The fixed notion of Community Art is elusive, and yet, community art has been around for centuries. Artists are intrinsically drawn to the world they live in, and for many that means not only viewing but participating in it. As I start my personal journey with Community Art, I intend to find out what exactly it means, how exactly it can be defined, so I can help spread this creative fervor and transform the general public into the creatively passionate.

Monday, June 20, 2011

Clearwater Festival

Today I'm taking inspiration from a different venue: from live performances instead of sitting alone and reading. Don't get me wrong, reading the theory and the experience of others is important and it leads to better understanding and greater appreciation of community art, but participating in live community events can trump almost any amount of late night reading.

This weekend, for instance, I went to the Clearwater Festival in Croton, NY. The festival displayed a different type of community art than what I have been focusing one. Although it is the main direction in which I am going, visual art is far from the only community form. Music, theater, dance, writing, and any other number of other, less generic, art forms are just as important and Clearwater, with a heavy emphasis on music, managed to use many of these forms.

Now I've been going to folk festivals my entire life, although I grew up in the hills of the Falcon Ridge Folk Festival myself, and I always heard the music and enjoyed the community atmosphere, but not until recently did I really think about the connection between the two. However, if there was ever an embodiment of an innately community art experience it's at a music festival.

As I listened to the musicians over the past two days, I realized that they, of course, already knew this. Billy Bragg, a wonderful British musician whose set I randomly stumbled into, spoke about how in the 60's singer-songwriters thought they were going to change the world. In reality, he said, it's not the performer but their audience who make the change. By performing, the musician brings a group of like-minded people together and sets the stage for them.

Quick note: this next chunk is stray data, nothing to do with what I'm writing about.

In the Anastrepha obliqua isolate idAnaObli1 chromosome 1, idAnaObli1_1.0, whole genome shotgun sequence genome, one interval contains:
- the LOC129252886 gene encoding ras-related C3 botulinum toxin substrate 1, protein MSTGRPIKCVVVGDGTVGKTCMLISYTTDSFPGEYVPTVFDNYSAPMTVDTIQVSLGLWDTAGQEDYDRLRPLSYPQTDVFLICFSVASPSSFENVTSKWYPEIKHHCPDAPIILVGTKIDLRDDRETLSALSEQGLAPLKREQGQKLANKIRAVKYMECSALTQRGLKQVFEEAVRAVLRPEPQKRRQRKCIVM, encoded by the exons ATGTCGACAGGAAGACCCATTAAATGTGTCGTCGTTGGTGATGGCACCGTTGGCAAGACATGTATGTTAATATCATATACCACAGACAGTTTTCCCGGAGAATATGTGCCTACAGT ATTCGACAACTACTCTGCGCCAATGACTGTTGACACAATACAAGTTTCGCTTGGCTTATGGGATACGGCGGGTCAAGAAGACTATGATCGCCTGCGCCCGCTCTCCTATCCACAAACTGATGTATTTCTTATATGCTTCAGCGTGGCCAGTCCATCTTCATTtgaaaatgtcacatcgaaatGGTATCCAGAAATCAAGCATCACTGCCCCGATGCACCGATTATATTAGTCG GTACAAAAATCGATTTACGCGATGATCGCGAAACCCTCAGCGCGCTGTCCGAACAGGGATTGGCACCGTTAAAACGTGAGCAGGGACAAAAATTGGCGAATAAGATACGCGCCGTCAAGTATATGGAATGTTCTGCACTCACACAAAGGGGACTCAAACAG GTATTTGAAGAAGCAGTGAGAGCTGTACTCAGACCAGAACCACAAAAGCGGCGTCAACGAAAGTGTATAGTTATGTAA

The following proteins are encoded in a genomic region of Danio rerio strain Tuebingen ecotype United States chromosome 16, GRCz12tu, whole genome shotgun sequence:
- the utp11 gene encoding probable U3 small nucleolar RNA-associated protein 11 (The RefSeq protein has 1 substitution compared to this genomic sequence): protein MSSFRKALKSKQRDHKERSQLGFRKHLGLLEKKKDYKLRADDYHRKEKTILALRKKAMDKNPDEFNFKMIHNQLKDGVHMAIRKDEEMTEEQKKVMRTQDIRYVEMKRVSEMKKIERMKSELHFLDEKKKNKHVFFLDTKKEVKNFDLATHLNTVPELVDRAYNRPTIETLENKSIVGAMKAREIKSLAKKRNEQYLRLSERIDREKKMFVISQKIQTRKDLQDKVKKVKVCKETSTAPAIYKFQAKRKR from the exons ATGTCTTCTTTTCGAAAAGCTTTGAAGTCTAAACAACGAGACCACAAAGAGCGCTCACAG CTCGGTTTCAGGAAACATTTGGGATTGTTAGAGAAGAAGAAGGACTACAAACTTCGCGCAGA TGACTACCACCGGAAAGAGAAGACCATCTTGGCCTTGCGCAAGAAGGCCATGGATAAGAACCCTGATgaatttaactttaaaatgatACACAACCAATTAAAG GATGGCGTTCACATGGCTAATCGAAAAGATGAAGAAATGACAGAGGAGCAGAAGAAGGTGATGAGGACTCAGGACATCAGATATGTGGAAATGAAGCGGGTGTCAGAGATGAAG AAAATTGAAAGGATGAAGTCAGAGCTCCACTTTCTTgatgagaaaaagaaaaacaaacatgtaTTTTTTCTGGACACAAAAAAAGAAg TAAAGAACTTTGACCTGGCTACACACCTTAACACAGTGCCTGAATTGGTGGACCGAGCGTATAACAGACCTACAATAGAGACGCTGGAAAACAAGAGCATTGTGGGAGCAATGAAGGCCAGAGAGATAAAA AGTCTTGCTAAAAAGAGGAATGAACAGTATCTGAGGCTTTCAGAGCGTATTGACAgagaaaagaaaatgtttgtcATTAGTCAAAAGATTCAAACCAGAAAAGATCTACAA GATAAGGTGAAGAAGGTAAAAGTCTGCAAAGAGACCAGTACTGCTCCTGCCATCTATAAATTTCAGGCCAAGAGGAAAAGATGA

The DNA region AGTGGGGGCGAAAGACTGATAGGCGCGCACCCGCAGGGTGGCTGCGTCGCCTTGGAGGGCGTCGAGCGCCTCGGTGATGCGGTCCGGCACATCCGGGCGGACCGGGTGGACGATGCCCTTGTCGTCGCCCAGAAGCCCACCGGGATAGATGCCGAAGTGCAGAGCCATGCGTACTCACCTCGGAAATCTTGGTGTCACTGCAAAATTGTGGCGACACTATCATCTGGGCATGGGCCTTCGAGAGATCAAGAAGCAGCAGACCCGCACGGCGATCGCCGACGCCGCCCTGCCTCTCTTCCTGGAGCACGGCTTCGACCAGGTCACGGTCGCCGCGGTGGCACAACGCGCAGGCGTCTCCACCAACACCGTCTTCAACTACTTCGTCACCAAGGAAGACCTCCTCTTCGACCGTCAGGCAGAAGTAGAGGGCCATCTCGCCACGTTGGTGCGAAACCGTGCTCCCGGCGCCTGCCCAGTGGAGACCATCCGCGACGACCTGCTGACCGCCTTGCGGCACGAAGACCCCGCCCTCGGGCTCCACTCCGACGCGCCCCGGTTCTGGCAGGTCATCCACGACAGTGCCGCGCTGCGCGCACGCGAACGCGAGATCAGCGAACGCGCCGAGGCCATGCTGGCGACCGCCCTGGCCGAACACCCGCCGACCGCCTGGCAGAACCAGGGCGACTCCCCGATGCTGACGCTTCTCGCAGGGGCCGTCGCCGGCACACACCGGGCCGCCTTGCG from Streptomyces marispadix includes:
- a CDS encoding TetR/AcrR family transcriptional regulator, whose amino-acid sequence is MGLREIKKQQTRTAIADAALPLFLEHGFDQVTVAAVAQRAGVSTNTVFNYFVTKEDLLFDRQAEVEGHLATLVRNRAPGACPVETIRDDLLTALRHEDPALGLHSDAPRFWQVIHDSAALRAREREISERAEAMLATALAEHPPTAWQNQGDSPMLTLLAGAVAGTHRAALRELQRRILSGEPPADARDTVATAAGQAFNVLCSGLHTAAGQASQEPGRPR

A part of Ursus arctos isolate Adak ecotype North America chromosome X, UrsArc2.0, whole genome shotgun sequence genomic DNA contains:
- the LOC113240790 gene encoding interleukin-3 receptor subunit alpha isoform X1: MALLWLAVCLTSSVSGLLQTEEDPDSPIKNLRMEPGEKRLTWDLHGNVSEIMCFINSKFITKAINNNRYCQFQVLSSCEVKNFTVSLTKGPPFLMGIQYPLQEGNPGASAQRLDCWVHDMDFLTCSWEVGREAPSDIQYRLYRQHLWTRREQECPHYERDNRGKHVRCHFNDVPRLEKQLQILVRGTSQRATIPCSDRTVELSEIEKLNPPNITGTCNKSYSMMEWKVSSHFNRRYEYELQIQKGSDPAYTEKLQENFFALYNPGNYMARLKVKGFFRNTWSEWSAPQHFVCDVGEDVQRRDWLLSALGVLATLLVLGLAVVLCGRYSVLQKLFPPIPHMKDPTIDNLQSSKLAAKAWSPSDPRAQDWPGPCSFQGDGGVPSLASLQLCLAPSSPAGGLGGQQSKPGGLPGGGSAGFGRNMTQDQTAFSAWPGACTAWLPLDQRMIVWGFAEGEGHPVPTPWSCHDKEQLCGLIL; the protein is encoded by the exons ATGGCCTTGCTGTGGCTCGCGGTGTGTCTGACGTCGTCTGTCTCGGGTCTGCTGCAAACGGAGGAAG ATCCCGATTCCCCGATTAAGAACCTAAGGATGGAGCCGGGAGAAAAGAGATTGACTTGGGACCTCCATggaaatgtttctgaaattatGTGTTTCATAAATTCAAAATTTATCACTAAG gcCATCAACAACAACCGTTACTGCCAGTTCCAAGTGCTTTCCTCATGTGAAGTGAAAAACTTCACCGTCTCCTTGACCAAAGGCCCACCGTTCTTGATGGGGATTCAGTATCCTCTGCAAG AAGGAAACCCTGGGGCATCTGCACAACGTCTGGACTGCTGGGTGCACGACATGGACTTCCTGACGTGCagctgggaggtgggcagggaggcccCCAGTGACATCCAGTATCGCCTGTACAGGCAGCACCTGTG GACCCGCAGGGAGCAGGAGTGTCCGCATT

Janis Ian followed and switched the discussion from music as politics to music as art. Music, she said, is the one art form that cannot be destroyed. In a purely literal sense, this is quite true. Sound cannot be burned like books and paintings and can never be completely silenced. Janis Ian continued that as long there is one person willing to sing a "we shall overcome" then the tradition of music would live on.

Both of these musicians, who have already dedicated much of their lives to music, showed me what a community artist really does; we bring people together to open their eyes. The community artist him- or herself may not change the world, but they change the people within the world and depend on them to continue the changing chain. Billy Bragg’s songs may not actually bring down the debt or create peace, but he will inspire the people who hear him to do so.

Although unlike the music that Janis Ian was talking about visual art can be destroyed, the reason that the art was created cannot be. There are and always will be artists out there inspiring and creating in the face of destruction and a community ready to come together and listen to or view their work. Sitting amongst a hillside full of people who had contributed to Pete Seeger’s dream of cleaning up the Hudson river and were putting up with the heat, bugs, and crowd just to hear the music that meant something to them reminded me just how powerful a community drawn together by art can be.

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